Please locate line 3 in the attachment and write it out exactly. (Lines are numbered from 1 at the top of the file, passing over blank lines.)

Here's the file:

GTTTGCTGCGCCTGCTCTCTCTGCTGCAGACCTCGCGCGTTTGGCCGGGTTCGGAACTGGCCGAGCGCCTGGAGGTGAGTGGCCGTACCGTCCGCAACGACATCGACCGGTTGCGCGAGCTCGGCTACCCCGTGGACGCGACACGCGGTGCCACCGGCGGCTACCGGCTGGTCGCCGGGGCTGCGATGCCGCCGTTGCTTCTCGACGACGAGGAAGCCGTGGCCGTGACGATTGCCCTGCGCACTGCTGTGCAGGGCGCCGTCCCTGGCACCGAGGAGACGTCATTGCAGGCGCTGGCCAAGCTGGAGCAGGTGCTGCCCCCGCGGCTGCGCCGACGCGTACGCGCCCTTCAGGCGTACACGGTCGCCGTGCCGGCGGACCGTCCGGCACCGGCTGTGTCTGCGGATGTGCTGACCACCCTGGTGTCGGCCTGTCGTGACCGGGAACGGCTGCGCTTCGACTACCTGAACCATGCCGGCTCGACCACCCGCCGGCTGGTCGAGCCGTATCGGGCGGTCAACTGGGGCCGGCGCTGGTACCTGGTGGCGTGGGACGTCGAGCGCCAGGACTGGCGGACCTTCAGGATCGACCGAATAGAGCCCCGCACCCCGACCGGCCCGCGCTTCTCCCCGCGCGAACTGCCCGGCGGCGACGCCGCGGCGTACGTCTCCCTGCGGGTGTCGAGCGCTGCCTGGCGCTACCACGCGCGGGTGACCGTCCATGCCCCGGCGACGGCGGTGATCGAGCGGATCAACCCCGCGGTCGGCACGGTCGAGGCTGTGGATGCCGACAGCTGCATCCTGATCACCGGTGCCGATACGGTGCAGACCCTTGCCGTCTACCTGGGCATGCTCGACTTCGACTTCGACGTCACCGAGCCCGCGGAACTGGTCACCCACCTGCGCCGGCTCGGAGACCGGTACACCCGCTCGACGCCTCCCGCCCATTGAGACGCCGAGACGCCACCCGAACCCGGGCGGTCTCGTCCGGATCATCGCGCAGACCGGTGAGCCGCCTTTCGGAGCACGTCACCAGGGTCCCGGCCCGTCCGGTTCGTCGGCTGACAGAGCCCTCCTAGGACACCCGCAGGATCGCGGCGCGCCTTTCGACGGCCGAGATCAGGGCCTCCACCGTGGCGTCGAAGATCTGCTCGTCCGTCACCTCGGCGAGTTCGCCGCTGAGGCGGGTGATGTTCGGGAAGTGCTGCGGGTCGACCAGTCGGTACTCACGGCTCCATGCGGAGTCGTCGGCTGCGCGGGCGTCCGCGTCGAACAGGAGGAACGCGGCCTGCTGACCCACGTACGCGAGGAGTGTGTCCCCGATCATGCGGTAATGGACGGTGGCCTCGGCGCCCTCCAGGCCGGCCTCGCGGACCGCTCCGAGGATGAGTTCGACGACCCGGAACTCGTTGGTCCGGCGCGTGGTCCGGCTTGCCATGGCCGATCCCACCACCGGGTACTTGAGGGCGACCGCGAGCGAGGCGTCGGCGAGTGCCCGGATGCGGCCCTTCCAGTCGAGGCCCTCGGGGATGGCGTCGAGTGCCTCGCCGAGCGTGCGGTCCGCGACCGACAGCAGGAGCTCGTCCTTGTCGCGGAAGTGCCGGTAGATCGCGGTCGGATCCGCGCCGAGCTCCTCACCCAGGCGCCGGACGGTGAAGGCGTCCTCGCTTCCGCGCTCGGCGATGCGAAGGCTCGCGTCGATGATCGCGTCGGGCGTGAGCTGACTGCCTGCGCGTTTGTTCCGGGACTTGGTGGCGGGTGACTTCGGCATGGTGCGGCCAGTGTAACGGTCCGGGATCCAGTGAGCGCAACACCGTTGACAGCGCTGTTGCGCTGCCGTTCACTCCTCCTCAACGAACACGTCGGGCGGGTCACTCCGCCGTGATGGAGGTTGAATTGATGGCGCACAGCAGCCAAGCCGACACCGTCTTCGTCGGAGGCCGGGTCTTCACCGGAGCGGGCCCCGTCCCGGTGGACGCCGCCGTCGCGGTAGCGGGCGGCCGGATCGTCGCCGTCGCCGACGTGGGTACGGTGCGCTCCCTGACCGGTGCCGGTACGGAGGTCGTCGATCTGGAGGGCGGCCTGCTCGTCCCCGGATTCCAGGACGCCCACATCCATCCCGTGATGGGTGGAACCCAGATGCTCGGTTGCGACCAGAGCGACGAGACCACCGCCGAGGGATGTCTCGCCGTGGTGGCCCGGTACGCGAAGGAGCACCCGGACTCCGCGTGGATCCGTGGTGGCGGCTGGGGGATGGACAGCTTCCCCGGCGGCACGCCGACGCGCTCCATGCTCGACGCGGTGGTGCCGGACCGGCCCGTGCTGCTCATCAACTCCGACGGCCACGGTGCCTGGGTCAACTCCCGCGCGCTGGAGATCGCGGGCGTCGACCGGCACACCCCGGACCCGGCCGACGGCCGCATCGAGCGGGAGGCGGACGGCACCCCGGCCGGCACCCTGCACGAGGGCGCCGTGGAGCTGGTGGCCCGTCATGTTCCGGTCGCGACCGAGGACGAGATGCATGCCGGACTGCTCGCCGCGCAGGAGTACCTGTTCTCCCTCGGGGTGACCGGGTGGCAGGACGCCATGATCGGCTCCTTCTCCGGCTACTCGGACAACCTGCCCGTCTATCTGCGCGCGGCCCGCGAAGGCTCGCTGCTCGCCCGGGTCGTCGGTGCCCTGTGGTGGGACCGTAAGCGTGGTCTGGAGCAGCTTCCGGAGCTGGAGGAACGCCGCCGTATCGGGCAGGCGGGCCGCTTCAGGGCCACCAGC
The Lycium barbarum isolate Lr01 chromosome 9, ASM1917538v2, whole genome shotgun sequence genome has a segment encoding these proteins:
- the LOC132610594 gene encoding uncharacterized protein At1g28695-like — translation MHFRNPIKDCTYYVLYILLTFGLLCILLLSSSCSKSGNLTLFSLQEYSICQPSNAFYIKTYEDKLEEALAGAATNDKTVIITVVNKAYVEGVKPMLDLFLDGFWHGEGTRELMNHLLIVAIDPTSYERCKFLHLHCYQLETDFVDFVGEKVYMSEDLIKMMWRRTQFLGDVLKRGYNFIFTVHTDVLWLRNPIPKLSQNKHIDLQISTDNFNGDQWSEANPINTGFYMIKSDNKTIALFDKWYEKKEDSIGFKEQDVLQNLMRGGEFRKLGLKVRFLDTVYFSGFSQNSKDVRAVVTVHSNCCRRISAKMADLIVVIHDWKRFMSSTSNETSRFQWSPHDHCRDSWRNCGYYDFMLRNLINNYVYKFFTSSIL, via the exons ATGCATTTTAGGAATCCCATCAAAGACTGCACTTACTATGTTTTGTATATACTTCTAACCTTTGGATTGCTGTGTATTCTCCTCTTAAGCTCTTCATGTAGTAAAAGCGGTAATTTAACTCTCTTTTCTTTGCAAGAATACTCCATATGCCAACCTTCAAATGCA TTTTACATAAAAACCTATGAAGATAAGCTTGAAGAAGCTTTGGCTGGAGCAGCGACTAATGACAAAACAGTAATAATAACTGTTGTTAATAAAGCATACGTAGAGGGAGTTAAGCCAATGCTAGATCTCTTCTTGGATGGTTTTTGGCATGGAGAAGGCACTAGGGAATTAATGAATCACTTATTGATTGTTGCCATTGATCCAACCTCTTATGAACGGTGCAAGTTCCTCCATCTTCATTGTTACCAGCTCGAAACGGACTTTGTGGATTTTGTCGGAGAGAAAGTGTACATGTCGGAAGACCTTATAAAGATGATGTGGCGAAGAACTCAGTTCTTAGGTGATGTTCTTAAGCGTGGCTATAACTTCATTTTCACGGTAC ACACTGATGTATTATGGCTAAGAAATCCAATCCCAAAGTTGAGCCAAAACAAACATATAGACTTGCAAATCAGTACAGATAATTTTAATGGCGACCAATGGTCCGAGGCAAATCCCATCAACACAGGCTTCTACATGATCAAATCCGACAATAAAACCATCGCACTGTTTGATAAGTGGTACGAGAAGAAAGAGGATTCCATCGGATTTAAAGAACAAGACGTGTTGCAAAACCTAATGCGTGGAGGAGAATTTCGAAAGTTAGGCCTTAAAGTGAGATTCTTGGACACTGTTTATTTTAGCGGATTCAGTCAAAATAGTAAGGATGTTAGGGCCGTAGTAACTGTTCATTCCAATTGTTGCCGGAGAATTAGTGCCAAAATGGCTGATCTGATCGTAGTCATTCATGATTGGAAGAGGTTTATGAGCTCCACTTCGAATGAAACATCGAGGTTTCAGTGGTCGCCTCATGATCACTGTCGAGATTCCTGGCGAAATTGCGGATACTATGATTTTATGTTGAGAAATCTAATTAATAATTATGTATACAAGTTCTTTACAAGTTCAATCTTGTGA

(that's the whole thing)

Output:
- the LOC132610594 gene encoding uncharacterized protein At1g28695-like — translation MHFRNPIKDCTYYVLYILLTFGLLCILLLSSSCSKSGNLTLFSLQEYSICQPSNAFYIKTYEDKLEEALAGAATNDKTVIITVVNKAYVEGVKPMLDLFLDGFWHGEGTRELMNHLLIVAIDPTSYERCKFLHLHCYQLETDFVDFVGEKVYMSEDLIKMMWRRTQFLGDVLKRGYNFIFTVHTDVLWLRNPIPKLSQNKHIDLQISTDNFNGDQWSEANPINTGFYMIKSDNKTIALFDKWYEKKEDSIGFKEQDVLQNLMRGGEFRKLGLKVRFLDTVYFSGFSQNSKDVRAVVTVHSNCCRRISAKMADLIVVIHDWKRFMSSTSNETSRFQWSPHDHCRDSWRNCGYYDFMLRNLINNYVYKFFTSSIL, via the exons ATGCATTTTAGGAATCCCATCAAAGACTGCACTTACTATGTTTTGTATATACTTCTAACCTTTGGATTGCTGTGTATTCTCCTCTTAAGCTCTTCATGTAGTAAAAGCGGTAATTTAACTCTCTTTTCTTTGCAAGAATACTCCATATGCCAACCTTCAAATGCA TTTTACATAAAAACCTATGAAGATAAGCTTGAAGAAGCTTTGGCTGGAGCAGCGACTAATGACAAAACAGTAATAATAACTGTTGTTAATAAAGCATACGTAGAGGGAGTTAAGCCAATGCTAGATCTCTTCTTGGATGGTTTTTGGCATGGAGAAGGCACTAGGGAATTAATGAATCACTTATTGATTGTTGCCATTGATCCAACCTCTTATGAACGGTGCAAGTTCCTCCATCTTCATTGTTACCAGCTCGAAACGGACTTTGTGGATTTTGTCGGAGAGAAAGTGTACATGTCGGAAGACCTTATAAAGATGATGTGGCGAAGAACTCAGTTCTTAGGTGATGTTCTTAAGCGTGGCTATAACTTCATTTTCACGGTAC ACACTGATGTATTATGGCTAAGAAATCCAATCCCAAAGTTGAGCCAAAACAAACATATAGACTTGCAAATCAGTACAGATAATTTTAATGGCGACCAATGGTCCGAGGCAAATCCCATCAACACAGGCTTCTACATGATCAAATCCGACAATAAAACCATCGCACTGTTTGATAAGTGGTACGAGAAGAAAGAGGATTCCATCGGATTTAAAGAACAAGACGTGTTGCAAAACCTAATGCGTGGAGGAGAATTTCGAAAGTTAGGCCTTAAAGTGAGATTCTTGGACACTGTTTATTTTAGCGGATTCAGTCAAAATAGTAAGGATGTTAGGGCCGTAGTAACTGTTCATTCCAATTGTTGCCGGAGAATTAGTGCCAAAATGGCTGATCTGATCGTAGTCATTCATGATTGGAAGAGGTTTATGAGCTCCACTTCGAATGAAACATCGAGGTTTCAGTGGTCGCCTCATGATCACTGTCGAGATTCCTGGCGAAATTGCGGATACTATGATTTTATGTTGAGAAATCTAATTAATAATTATGTATACAAGTTCTTTACAAGTTCAATCTTGTGA